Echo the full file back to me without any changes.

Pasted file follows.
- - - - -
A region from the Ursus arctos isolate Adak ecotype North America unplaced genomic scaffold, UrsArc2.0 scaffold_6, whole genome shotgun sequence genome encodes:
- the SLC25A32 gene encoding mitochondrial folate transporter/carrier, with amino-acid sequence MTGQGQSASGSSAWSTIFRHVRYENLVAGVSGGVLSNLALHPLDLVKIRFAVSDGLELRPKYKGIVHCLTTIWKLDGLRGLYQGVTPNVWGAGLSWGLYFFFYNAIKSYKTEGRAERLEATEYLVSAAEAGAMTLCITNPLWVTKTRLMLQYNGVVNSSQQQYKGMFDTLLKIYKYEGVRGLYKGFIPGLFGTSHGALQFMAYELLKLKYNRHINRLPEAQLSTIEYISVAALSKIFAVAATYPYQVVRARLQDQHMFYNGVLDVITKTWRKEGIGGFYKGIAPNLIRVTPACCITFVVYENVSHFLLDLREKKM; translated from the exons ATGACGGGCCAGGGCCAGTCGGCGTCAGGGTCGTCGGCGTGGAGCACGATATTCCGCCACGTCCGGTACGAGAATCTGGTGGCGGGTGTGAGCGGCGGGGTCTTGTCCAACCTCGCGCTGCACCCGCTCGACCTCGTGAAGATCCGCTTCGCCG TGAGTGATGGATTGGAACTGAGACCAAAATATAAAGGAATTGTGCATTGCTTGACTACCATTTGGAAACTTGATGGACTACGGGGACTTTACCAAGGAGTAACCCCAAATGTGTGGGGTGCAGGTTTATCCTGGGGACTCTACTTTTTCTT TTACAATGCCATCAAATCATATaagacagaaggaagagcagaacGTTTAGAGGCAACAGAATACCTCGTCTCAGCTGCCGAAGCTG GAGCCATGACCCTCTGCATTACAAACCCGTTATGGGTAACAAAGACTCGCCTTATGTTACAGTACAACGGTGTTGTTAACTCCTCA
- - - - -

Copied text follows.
A region from the Ursus arctos isolate Adak ecotype North America unplaced genomic scaffold, UrsArc2.0 scaffold_6, whole genome shotgun sequence genome encodes:
- the SLC25A32 gene encoding mitochondrial folate transporter/carrier, with amino-acid sequence MTGQGQSASGSSAWSTIFRHVRYENLVAGVSGGVLSNLALHPLDLVKIRFAVSDGLELRPKYKGIVHCLTTIWKLDGLRGLYQGVTPNVWGAGLSWGLYFFFYNAIKSYKTEGRAERLEATEYLVSAAEAGAMTLCITNPLWVTKTRLMLQYNGVVNSSQQQYKGMFDTLLKIYKYEGVRGLYKGFIPGLFGTSHGALQFMAYELLKLKYNRHINRLPEAQLSTIEYISVAALSKIFAVAATYPYQVVRARLQDQHMFYNGVLDVITKTWRKEGIGGFYKGIAPNLIRVTPACCITFVVYENVSHFLLDLREKKM; translated from the exons ATGACGGGCCAGGGCCAGTCGGCGTCAGGGTCGTCGGCGTGGAGCACGATATTCCGCCACGTCCGGTACGAGAATCTGGTGGCGGGTGTGAGCGGCGGGGTCTTGTCCAACCTCGCGCTGCACCCGCTCGACCTCGTGAAGATCCGCTTCGCCG TGAGTGATGGATTGGAACTGAGACCAAAATATAAAGGAATTGTGCATTGCTTGACTACCATTTGGAAACTTGATGGACTACGGGGACTTTACCAAGGAGTAACCCCAAATGTGTGGGGTGCAGGTTTATCCTGGGGACTCTACTTTTTCTT TTACAATGCCATCAAATCATATaagacagaaggaagagcagaacGTTTAGAGGCAACAGAATACCTCGTCTCAGCTGCCGAAGCTG GAGCCATGACCCTCTGCATTACAAACCCGTTATGGGTAACAAAGACTCGCCTTATGTTACAGTACAACGGTGTTGTTAACTCCTCA